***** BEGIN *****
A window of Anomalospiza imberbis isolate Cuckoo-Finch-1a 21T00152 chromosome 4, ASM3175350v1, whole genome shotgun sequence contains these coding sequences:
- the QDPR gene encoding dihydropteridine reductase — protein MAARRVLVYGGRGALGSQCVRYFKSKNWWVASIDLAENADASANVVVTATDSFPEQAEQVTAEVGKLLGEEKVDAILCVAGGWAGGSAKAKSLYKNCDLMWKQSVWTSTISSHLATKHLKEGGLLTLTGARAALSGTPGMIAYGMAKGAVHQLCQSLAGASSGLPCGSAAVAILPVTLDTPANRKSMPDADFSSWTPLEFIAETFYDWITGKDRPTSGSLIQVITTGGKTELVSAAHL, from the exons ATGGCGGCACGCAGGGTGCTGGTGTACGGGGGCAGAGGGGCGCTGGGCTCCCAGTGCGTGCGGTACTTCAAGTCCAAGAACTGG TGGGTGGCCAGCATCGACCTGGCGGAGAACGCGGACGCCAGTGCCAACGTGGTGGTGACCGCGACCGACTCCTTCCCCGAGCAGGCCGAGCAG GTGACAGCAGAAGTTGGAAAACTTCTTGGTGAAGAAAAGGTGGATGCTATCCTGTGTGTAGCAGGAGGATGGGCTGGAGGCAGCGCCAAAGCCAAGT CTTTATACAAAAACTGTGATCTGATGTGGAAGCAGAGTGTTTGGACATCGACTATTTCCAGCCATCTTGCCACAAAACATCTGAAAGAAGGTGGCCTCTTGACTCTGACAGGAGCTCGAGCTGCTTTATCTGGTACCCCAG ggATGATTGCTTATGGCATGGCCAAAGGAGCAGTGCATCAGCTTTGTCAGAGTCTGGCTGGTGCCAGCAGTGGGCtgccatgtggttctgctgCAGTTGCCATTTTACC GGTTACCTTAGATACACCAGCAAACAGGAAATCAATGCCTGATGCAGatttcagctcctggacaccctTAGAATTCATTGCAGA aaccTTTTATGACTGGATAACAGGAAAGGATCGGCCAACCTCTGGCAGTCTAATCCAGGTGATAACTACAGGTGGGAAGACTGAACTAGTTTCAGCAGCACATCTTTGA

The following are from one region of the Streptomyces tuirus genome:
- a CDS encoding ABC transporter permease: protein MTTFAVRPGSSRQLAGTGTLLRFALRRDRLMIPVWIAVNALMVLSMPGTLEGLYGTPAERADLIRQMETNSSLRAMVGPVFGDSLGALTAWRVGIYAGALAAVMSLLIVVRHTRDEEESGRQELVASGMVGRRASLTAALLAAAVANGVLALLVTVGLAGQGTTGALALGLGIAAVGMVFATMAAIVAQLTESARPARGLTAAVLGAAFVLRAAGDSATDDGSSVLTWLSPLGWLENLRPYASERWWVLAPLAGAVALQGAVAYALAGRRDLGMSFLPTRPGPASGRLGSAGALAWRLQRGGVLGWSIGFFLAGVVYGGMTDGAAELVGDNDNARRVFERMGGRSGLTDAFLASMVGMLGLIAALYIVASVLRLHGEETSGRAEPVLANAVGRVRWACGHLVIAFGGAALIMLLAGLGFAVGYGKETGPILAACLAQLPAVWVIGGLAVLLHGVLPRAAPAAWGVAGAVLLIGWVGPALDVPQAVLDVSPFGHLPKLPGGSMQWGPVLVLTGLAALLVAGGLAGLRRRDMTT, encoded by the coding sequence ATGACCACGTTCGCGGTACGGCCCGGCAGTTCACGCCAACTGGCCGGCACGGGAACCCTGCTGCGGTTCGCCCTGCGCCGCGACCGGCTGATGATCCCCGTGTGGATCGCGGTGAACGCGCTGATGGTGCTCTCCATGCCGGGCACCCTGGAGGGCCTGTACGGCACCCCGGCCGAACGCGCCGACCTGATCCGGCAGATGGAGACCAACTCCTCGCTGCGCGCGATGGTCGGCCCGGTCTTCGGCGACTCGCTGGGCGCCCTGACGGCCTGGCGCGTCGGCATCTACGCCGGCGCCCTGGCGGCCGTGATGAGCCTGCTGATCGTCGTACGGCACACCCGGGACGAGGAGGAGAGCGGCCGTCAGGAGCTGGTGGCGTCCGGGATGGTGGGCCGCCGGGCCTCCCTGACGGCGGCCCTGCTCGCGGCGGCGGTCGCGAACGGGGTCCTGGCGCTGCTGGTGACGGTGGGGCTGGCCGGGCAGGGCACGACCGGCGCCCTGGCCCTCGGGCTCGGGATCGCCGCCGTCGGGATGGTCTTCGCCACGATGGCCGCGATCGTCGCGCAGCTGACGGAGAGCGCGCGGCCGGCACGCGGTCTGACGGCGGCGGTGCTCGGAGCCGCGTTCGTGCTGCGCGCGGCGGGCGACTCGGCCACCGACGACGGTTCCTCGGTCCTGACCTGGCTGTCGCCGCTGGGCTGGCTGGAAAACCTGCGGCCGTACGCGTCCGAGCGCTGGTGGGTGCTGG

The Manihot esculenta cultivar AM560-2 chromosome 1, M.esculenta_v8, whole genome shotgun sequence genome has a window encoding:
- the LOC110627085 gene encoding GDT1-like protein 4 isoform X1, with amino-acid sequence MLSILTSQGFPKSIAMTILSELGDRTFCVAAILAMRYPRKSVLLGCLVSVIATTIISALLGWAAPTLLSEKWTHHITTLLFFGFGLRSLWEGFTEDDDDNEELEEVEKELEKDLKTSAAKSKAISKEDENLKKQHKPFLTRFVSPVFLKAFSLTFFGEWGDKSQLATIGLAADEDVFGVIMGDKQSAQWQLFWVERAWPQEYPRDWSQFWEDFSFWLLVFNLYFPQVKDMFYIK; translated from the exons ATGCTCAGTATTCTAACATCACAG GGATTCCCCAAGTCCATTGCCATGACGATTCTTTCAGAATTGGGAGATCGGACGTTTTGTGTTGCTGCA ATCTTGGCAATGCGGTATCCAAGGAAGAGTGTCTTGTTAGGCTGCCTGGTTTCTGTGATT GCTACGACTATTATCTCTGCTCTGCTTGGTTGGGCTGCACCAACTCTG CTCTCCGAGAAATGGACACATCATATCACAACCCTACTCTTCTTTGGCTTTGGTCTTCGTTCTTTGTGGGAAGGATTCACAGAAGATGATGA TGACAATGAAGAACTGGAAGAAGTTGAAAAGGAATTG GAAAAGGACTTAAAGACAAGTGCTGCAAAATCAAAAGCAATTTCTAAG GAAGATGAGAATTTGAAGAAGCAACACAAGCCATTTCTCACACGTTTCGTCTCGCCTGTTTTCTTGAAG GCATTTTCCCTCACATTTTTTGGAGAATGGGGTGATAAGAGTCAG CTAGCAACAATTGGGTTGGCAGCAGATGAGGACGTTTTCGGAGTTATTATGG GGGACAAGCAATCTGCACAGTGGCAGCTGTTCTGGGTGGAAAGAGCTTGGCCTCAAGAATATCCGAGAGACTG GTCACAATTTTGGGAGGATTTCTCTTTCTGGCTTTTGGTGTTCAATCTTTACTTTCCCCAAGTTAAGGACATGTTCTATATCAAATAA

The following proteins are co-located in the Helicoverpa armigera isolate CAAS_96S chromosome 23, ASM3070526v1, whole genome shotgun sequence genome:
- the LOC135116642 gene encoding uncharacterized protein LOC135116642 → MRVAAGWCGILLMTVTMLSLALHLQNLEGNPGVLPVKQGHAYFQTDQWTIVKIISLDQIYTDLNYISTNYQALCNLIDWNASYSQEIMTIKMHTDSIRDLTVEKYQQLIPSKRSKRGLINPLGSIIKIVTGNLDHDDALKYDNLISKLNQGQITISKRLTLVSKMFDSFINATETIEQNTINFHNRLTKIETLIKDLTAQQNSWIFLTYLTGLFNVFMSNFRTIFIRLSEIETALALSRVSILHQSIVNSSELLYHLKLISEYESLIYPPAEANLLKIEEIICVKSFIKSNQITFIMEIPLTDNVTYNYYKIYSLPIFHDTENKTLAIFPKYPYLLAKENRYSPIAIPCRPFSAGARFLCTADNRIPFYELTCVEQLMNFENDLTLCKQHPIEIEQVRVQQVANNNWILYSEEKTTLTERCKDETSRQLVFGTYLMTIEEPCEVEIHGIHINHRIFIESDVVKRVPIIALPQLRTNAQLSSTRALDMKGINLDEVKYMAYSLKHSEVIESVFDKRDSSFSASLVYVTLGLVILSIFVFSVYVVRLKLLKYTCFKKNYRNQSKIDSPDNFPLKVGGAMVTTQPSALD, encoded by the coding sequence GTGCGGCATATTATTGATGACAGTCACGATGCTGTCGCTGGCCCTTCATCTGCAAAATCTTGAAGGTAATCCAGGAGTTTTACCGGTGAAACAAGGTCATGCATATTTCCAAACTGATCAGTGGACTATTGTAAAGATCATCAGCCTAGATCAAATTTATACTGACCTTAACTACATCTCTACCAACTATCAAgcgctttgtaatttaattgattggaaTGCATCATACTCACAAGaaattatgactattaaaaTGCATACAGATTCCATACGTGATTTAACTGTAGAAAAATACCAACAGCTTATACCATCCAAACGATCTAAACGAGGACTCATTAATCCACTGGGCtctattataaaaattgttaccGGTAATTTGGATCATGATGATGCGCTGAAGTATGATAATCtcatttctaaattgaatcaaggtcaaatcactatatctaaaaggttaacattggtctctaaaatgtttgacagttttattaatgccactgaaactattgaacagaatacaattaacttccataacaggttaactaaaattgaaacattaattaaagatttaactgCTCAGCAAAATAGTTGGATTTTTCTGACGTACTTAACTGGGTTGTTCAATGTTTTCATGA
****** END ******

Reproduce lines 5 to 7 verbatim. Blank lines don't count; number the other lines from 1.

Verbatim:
The Manihot esculenta cultivar AM560-2 chromosome 1, M.esculenta_v8, whole genome shotgun sequence genome has a window encoding:
- the LOC110627085 gene encoding GDT1-like protein 4 isoform X1, with amino-acid sequence MLSILTSQGFPKSIAMTILSELGDRTFCVAAILAMRYPRKSVLLGCLVSVIATTIISALLGWAAPTLLSEKWTHHITTLLFFGFGLRSLWEGFTEDDDDNEELEEVEKELEKDLKTSAAKSKAISKEDENLKKQHKPFLTRFVSPVFLKAFSLTFFGEWGDKSQLATIGLAADEDVFGVIMGDKQSAQWQLFWVERAWPQEYPRDWSQFWEDFSFWLLVFNLYFPQVKDMFYIK; translated from the exons ATGCTCAGTATTCTAACATCACAG GGATTCCCCAAGTCCATTGCCATGACGATTCTTTCAGAATTGGGAGATCGGACGTTTTGTGTTGCTGCA ATCTTGGCAATGCGGTATCCAAGGAAGAGTGTCTTGTTAGGCTGCCTGGTTTCTGTGATT GCTACGACTATTATCTCTGCTCTGCTTGGTTGGGCTGCACCAACTCTG CTCTCCGAGAAATGGACACATCATATCACAACCCTACTCTTCTTTGGCTTTGGTCTTCGTTCTTTGTGGGAAGGATTCACAGAAGATGATGA TGACAATGAAGAACTGGAAGAAGTTGAAAAGGAATTG GAAAAGGACTTAAAGACAAGTGCTGCAAAATCAAAAGCAATTTCTAAG GAAGATGAGAATTTGAAGAAGCAACACAAGCCATTTCTCACACGTTTCGTCTCGCCTGTTTTCTTGAAG GCATTTTCCCTCACATTTTTTGGAGAATGGGGTGATAAGAGTCAG CTAGCAACAATTGGGTTGGCAGCAGATGAGGACGTTTTCGGAGTTATTATGG GGGACAAGCAATCTGCACAGTGGCAGCTGTTCTGGGTGGAAAGAGCTTGGCCTCAAGAATATCCGAGAGACTG GTCACAATTTTGGGAGGATTTCTCTTTCTGGCTTTTGGTGTTCAATCTTTACTTTCCCCAAGTTAAGGACATGTTCTATATCAAATAA

The following proteins are co-located in the Helicoverpa armigera isolate CAAS_96S chromosome 23, ASM3070526v1, whole genome shotgun sequence genome: